Growing Up Mildly Obsessed with Harry Potter
One 24 year-old male’s journey through 13 years of Harry Potter fandom.
This Friday officially marks the end of my prolonged childhood. On Thursday night at 12:01 I’ll make the transition from man-child to grown-up-pseudo-adult-still-living-at-home. I’ll be at a midnight showing of “Harry Potter and the Deathly Hallows Part II” bidding adieu to the wizarding world.
About 13 years ago my dad came back from Barnes and Noble with his usual attempt to trick me to read something other than Matt Christopher books. I still remember the cover’s illustration of a bespectacled dark haired kid wearing a cape and holding on to something that looked like a red peacock. He told me that the book was about a wizard, and without opening the front page immediately I thought it was lame. I was way too cool for magic—I played sports, got good grades, didn’t talk to girls and participated in Boy Scouts. Magic and witches was a girl thing – I wasn’t about to touch it with a stack of social studies books.
Eventually I opened that first page and started reading about this magical orphan Harry Potter. I read a couple chapters and I wasn’t hooked. “The Chamber of Secrets” sat on my book self for months until I picked it up again. In retrospect I find it hilarious that 6th grade me had the willpower to not read until physical exhaustion. But when I finally committed to reading the book I was immediately consumed by J.K. Rowling’s brilliant world and 13 years later I still am.
Because of a rather simple mistake by my dad, I ended up reading the “Chamber of Secrets” first and I moved on to the “Prisoner of Azkaban” before backtracking to “The Sorcerer’s Stone.” The original Potter novel was in paperback by the time I read the nearly perfect story of Harry’s first year at Hogwarts School of Witchcraft and Wizardry. From the moment my dad came back from Barnes and Noble, till after I finished reading about Voldemort, Dumbledore, Nicholas Flamel and the elixir of life, about half the year had flown by.
I had taken for granted the fact the first three books were readily available at any local bookstore and hated that I had to wait for more magic. I grew to learn that the time in between Harry Potter books was purgatory; I was like a drug addict who desperately needed his fix. So I turned to my unbelievably slow dial-up Internet modem for respite. I became entrenched in rumors and predictions about book titles, characters that might die, and of course potential love interests.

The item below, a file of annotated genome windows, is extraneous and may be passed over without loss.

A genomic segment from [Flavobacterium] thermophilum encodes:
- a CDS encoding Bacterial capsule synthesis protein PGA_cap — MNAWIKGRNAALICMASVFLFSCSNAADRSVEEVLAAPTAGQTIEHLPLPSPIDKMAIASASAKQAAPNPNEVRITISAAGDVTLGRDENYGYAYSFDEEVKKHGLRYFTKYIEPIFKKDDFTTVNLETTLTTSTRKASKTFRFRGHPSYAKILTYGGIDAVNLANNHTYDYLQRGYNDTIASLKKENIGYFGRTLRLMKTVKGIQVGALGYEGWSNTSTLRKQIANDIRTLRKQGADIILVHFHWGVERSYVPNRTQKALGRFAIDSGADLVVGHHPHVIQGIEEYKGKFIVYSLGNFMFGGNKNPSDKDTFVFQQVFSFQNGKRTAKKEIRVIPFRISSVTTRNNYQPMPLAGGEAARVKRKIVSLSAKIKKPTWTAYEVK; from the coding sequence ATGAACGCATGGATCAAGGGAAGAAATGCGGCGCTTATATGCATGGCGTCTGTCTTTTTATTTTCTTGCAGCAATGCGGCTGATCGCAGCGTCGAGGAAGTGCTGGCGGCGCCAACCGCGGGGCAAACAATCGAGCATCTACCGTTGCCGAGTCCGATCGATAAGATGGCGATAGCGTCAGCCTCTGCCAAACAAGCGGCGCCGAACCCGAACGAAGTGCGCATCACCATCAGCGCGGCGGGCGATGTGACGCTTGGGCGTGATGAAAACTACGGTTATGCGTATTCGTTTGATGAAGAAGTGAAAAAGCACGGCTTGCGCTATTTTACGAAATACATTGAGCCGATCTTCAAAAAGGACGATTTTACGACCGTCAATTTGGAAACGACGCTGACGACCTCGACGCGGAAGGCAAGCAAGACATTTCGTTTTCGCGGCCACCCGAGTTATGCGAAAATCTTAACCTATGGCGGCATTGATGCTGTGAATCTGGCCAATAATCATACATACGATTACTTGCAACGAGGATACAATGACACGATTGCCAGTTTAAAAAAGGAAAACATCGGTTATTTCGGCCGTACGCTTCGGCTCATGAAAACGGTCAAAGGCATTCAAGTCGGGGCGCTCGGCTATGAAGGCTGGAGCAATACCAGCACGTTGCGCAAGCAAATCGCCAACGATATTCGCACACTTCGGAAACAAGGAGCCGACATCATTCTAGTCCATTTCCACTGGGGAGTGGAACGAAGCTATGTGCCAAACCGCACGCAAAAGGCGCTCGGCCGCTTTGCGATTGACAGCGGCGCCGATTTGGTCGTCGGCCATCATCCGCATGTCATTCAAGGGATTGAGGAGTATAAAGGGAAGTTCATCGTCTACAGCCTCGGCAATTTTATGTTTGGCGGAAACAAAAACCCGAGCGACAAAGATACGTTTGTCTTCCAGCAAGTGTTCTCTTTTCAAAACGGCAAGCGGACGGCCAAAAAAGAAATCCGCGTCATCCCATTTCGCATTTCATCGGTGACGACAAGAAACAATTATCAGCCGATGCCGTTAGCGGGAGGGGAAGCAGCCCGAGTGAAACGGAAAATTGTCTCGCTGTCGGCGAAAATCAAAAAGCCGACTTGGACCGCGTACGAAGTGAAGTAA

It was around this time that I became obsessed with the idea of going to Hogwarts. Each night before I went to sleep I would consciously try and make my last thought about the famed school of witchcraft and wizardry so I could dream of playing Quidditch and roaming the castle halls. I found websites that would sort me into the school’s four houses, and I always rigged it so I’d be in Griffyndor, although the older I get the more I think I’m a Ravenclaw.
This is how I passed the time until “The Goblet of Fire” turned my literary life upside down. This was my first of many midnight Harry Potter extravaganzas where I was a solid five to seven years older than everyone else.
I remember thinking about the preposterous size of the book behind the counter, but unlike Dickens novels I was never intimidated by the number of pages. I tore through it in less than a week. The epic plot combined with arguably the best twist in the entire series made my head spin. I re-read it immediately. This became a trend, to this day I’ve probable read each book at least three times.
At the time I never once considered Harry Potter’s adventures being transferred to the silver screen. Hell, this was the first book I read without wondering if a movie could speed up the process. When news spread that Warner Brothers acquired the rights to all seven books I was excited, but I thought it would be impossible to recreate the magic on film. Boy was I wrong.
So when no one else was around I would scour websites like Mugglenet, Hargid’s Hut, Leaky Cauldron and HPANA to find out the latest casting choices for all the fictional characters that existed in my mind and millions of others. I remember secretly and desperately practicing a God-awful British accent in hopes of submitting a casting tape. I remember thinking I was perfect to play Lee Jordan, and then I realized he was black with dreadlocks and I’m not. Then I thought I could be Cedric Diggory – a role that went to a relatively unknown smug bastard by the name of Robert Pattinson.
I could go on forever about how I’ve been listening to Hedwig’s theme the entire time I’ve been writing this. I could talk about how I cried during the last book, or how I vividly remember reading “The Order of the Phoenix” on the drive to Queens to see my beloved Mets play the Yankees at Shea Stadium. I could even get into the possibility that I have a Hermione costume fetish.
But I figured this article was damning enough as is.
I’ve grown up with Harry Potter, through grammar school, high school, and college. The books offered me an escape from pimples, awkwardness, and the fact I once wore Aeropostale. Whether I was skating in roller blades or driving slightly too fast in my dad’s Nissan Maxima I was still reading Harry Potter (not at the same time). From the innocent days of Sipps juice boxes to forgettable nights of gin and tonics I’ve always been mildly obsessed with a children’s book about magic. And I wouldn’t have it any other way.